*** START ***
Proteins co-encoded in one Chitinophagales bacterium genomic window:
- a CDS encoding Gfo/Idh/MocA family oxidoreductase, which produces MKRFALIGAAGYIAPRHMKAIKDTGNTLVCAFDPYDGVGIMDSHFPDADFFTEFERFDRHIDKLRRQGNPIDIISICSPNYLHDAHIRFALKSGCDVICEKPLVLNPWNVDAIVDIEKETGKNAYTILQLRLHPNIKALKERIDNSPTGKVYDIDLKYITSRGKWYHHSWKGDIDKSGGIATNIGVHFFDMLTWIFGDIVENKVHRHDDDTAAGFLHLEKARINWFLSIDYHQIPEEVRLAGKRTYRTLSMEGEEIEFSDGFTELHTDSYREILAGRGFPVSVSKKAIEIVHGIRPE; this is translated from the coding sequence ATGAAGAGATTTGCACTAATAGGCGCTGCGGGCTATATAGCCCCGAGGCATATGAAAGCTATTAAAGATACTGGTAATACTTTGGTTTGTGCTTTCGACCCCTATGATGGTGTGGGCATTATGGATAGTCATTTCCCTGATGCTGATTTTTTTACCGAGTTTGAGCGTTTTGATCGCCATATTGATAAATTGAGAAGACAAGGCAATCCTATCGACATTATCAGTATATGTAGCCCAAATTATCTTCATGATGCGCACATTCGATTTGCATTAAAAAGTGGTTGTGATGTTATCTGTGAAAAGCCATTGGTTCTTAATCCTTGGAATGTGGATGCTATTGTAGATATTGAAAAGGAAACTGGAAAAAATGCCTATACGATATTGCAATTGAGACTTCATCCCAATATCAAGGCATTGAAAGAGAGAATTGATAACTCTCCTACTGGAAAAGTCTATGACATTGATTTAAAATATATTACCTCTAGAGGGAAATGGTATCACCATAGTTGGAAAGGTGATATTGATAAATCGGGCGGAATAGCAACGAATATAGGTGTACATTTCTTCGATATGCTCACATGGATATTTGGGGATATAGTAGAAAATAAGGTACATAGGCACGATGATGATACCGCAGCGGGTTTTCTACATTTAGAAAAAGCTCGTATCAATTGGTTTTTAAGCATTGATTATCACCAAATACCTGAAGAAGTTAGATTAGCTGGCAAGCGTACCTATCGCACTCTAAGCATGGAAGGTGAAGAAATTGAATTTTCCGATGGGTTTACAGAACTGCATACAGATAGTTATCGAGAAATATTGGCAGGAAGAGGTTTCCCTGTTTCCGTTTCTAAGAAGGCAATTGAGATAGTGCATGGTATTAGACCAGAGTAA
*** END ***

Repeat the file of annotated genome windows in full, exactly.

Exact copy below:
Proteins co-encoded in one Chitinophagales bacterium genomic window:
- a CDS encoding Gfo/Idh/MocA family oxidoreductase, which produces MKRFALIGAAGYIAPRHMKAIKDTGNTLVCAFDPYDGVGIMDSHFPDADFFTEFERFDRHIDKLRRQGNPIDIISICSPNYLHDAHIRFALKSGCDVICEKPLVLNPWNVDAIVDIEKETGKNAYTILQLRLHPNIKALKERIDNSPTGKVYDIDLKYITSRGKWYHHSWKGDIDKSGGIATNIGVHFFDMLTWIFGDIVENKVHRHDDDTAAGFLHLEKARINWFLSIDYHQIPEEVRLAGKRTYRTLSMEGEEIEFSDGFTELHTDSYREILAGRGFPVSVSKKAIEIVHGIRPE; this is translated from the coding sequence ATGAAGAGATTTGCACTAATAGGCGCTGCGGGCTATATAGCCCCGAGGCATATGAAAGCTATTAAAGATACTGGTAATACTTTGGTTTGTGCTTTCGACCCCTATGATGGTGTGGGCATTATGGATAGTCATTTCCCTGATGCTGATTTTTTTACCGAGTTTGAGCGTTTTGATCGCCATATTGATAAATTGAGAAGACAAGGCAATCCTATCGACATTATCAGTATATGTAGCCCAAATTATCTTCATGATGCGCACATTCGATTTGCATTAAAAAGTGGTTGTGATGTTATCTGTGAAAAGCCATTGGTTCTTAATCCTTGGAATGTGGATGCTATTGTAGATATTGAAAAGGAAACTGGAAAAAATGCCTATACGATATTGCAATTGAGACTTCATCCCAATATCAAGGCATTGAAAGAGAGAATTGATAACTCTCCTACTGGAAAAGTCTATGACATTGATTTAAAATATATTACCTCTAGAGGGAAATGGTATCACCATAGTTGGAAAGGTGATATTGATAAATCGGGCGGAATAGCAACGAATATAGGTGTACATTTCTTCGATATGCTCACATGGATATTTGGGGATATAGTAGAAAATAAGGTACATAGGCACGATGATGATACCGCAGCGGGTTTTCTACATTTAGAAAAAGCTCGTATCAATTGGTTTTTAAGCATTGATTATCACCAAATACCTGAAGAAGTTAGATTAGCTGGCAAGCGTACCTATCGCACTCTAAGCATGGAAGGTGAAGAAATTGAATTTTCCGATGGGTTTACAGAACTGCATACAGATAGTTATCGAGAAATATTGGCAGGAAGAGGTTTCCCTGTTTCCGTTTCTAAGAAGGCAATTGAGATAGTGCATGGTATTAGACCAGAGTAA